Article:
The Research Libraries Group, Inc. (RLG) was founded by The New York Public Library and Columbia, Harvard, and Yale universities and incorporated as a not-for-profit organization in late 1975. In 1978 RLG moved its offices from Branford, Connecticut, to Stanford University in California; adopted Stanford’s library automation staff and computer system (BALLOTS) as the starting point for its own library system (RLIN), plus a series of complementary services and databases; and opened its membership to research institutions throughout the U.S.
Steven Meretzky is a pioneer in the computer games industry. His decades-long career includes experience working as a quality assurance analyst, game designer, product designer, and writer. Most of his signature contributions to the industry occurred while he was employed at Infocom, Inc., which was a prolific and highly-acclaimed publisher of text adventure games back in the 1980s. His most famous collaboration was with Douglas Adams on the computer game version of The Hitchhiker’s Guide to the Galaxy – a text adventure game that is notorious for its arcane and difficult puzzles.
Text adventures are also known as interactive fiction and are played completely through simple instructions that the player types into a computer program. The computer translates these instructions (ex. “go north,” “get lamp,” etc.) and responds with prepared text, unfolding a story on screen for the player. Meretzky’s skills for creating these type of narrative games led to his inclusion as one of only two game writers in the Science Fiction Writers of America (the other being Dave Lebling, one of his colleagues at Infocom.)
The Manuscripts Division of the Stanford University Libraries Special Collections Department was moved off-campus last year to brand-new facilities in Redwood City, CA. The Born Digital/Forensics Lab located in Green Library now has a newly established sister lab that is set up according to strict specifications. The room is free of carpet (hallelujah), it is spacious, and it is secure. The RWC building can only be entered by staff after they scan their identification cards. Additionally, the suite where the lab is located limits access to only approved SUL staff, and they need to scan their identification cards again to enter the suite. The Born Digital/Forensics Lab room also has to be opened with a key.
Four new digital collections were added to SearchWorks via Stanford Digital Repository (SDR) online deposit during the month of March. These collections take advantage of recently released functionality that provides researchers with new rich discovery and access capabilities for finding and working with digital collection content.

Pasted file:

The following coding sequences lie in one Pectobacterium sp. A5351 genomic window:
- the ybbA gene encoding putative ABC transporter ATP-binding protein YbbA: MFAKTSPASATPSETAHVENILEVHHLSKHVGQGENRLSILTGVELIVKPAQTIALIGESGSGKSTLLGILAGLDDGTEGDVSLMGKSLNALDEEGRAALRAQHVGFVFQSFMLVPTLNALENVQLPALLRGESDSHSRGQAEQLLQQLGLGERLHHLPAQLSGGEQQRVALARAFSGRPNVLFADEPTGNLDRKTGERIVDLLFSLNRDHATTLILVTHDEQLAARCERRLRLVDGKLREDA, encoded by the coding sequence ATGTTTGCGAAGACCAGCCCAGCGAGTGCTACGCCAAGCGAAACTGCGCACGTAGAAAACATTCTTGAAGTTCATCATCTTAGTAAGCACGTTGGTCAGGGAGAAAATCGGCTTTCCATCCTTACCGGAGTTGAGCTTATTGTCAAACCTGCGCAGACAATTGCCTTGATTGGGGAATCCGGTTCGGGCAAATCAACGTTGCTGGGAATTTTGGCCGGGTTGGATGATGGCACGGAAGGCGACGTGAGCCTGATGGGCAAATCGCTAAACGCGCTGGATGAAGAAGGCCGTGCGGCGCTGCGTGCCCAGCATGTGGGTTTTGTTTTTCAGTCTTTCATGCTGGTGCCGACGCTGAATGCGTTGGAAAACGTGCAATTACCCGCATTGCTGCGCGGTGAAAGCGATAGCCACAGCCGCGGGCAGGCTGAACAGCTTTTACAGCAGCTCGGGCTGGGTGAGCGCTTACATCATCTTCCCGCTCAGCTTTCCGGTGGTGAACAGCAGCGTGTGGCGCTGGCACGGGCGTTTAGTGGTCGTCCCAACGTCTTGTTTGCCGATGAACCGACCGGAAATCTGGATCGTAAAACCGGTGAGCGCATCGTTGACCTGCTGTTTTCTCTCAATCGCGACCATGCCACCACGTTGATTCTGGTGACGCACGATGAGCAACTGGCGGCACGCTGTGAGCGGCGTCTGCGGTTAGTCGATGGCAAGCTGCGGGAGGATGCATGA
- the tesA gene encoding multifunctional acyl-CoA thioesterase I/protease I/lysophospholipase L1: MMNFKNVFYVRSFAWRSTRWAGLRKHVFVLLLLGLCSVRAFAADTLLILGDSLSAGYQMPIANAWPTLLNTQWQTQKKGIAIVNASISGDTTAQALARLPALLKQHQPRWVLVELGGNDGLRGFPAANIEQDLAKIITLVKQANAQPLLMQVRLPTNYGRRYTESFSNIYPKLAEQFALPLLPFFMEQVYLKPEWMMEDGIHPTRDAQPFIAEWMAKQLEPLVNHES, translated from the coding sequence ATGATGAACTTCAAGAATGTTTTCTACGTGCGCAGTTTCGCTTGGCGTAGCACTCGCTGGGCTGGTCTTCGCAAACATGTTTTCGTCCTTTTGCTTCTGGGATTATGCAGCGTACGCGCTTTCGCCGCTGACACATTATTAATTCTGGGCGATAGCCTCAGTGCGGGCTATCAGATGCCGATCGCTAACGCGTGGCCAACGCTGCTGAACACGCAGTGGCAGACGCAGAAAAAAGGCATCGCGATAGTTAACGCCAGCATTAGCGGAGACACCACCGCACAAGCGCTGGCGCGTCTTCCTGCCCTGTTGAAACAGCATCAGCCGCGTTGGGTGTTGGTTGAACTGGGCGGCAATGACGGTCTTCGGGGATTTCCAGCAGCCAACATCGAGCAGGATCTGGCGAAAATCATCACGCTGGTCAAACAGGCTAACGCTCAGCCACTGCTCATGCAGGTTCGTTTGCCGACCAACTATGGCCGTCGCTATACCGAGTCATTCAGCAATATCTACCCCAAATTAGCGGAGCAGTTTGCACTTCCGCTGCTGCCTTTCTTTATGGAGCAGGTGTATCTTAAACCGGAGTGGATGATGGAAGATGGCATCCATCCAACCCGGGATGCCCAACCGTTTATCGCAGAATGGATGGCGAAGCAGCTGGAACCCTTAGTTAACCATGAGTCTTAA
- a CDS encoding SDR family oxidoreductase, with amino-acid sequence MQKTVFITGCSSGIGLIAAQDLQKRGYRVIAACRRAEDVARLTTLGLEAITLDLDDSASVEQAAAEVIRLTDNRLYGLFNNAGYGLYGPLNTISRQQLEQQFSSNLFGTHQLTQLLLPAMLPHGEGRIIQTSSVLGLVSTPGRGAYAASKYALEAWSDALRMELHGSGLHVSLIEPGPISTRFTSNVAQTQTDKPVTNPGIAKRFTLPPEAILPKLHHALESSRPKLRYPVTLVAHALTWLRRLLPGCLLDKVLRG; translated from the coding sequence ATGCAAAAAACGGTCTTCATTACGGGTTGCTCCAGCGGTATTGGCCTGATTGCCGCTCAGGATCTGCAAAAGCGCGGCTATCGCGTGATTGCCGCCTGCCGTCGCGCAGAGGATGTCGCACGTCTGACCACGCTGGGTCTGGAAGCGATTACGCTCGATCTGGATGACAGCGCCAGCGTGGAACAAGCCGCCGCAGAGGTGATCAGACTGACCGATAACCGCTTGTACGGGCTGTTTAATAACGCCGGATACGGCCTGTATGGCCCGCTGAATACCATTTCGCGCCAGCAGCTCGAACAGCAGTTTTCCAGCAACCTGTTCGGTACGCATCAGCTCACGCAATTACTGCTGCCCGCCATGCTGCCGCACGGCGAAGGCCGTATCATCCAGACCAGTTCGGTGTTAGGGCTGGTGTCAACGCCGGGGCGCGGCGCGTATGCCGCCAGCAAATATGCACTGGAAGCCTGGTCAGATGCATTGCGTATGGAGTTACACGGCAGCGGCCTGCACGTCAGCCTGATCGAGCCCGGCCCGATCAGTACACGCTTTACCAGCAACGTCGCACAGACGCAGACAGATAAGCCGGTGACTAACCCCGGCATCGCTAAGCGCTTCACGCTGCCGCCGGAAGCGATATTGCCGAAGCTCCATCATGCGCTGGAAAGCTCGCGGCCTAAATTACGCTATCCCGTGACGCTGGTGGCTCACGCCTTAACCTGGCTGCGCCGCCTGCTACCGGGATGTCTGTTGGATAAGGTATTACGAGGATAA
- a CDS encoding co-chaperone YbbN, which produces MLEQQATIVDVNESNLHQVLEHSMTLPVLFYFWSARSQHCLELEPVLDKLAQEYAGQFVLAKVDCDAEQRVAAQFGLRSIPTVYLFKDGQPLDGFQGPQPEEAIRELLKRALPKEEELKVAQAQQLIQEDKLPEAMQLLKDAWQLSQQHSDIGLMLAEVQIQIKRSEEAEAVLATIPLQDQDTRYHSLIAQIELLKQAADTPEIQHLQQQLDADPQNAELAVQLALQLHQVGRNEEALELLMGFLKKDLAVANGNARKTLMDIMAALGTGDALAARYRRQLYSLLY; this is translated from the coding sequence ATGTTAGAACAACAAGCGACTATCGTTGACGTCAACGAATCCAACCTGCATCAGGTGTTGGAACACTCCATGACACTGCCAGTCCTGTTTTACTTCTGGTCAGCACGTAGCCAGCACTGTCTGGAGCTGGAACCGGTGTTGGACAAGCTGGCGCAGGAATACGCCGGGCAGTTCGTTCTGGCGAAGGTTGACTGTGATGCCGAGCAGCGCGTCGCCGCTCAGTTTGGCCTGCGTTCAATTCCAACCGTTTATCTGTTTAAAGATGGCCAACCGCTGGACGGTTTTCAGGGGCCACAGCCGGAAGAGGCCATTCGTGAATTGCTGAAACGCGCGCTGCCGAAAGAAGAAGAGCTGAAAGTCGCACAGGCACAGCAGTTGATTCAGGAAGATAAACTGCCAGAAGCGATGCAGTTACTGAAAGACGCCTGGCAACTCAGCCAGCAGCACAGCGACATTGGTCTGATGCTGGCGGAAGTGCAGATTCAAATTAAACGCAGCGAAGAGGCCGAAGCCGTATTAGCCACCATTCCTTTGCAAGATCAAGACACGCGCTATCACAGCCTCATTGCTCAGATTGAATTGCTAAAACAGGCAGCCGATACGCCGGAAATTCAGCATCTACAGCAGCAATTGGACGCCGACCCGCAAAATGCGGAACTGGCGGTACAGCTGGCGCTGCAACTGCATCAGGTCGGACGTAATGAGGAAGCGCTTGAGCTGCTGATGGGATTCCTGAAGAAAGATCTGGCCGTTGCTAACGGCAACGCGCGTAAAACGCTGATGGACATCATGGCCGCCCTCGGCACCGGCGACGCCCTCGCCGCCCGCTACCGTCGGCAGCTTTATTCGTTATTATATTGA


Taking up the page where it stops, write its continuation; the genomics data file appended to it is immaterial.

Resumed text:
Digital media is a hot topic on campus these days. With the available tools and technology, it has never been easier to express ideas and broadly communicate information through media formats, and many departments at Stanford are actively producing and posting media online. The emergence of MOOCs and other forms of online learning that incorporate video and audio are heightening awareness of the many challenges in managing all this media content.
To address these challenges, Stanford Libraries and IT Services have teamed up to form a new Community of Practice, the Stanford Media Group. The group offers a unique opportunity for folks across Stanford with a stake in media to share information, foster best practices, identify common needs, and implement centralized solutions to support the work of the University.
During the fall of 2013, Stanford University Libraries (SUL) convened a working group to investigate the current state of access to audio and moving image materials held within its various collections, notably rare materials within its different special collections departments, along with those held at the Hoover Institution Library and Archives.
Following many weeks of investigation, the Media Access Working Group (MAWG) produced a report in December 2013 outlining its findings, along with various recommendations to help tackle the issues discovered. The group considered issues relating to use cases, copyright status, available technologies - including media streaming, and content usage.
SUL’s Special Collections received an Innovation Grant from the National Historical Publications and Records Commission to develop a software program (ePADD) for processing and making email archives discoverable. The end goal is to produce an open-source tool that will allow repositories and individuals to interact with email archives before and after they have been transferred to a repository. It would consist of four modules, each based on a different functional activity: Processing (arrangement and description), Appraisal (collection development), Discovery (online via the web), and Delivery (access).
The project website was launched in August 2013 and lists: project goals, work plan, team, and collaborators. A twitter feed for the project was just launched although project updates and news will primarily be posted in Special Collections Unbound.
Changes are on the horizon for Special Collections’ Technical Services Divisions - specifically the Rare Book Cataloging and Manuscripts Units. A few recent posts have referred to our imminent move to SUL’s Redwood City (RWC) location, so here finally is some information about this event. The Rare Book Cataloging Unit is the first to move and is being relocated over the Labor Day weekend; the Manuscripts Technical Services Unit will move there around the end of October.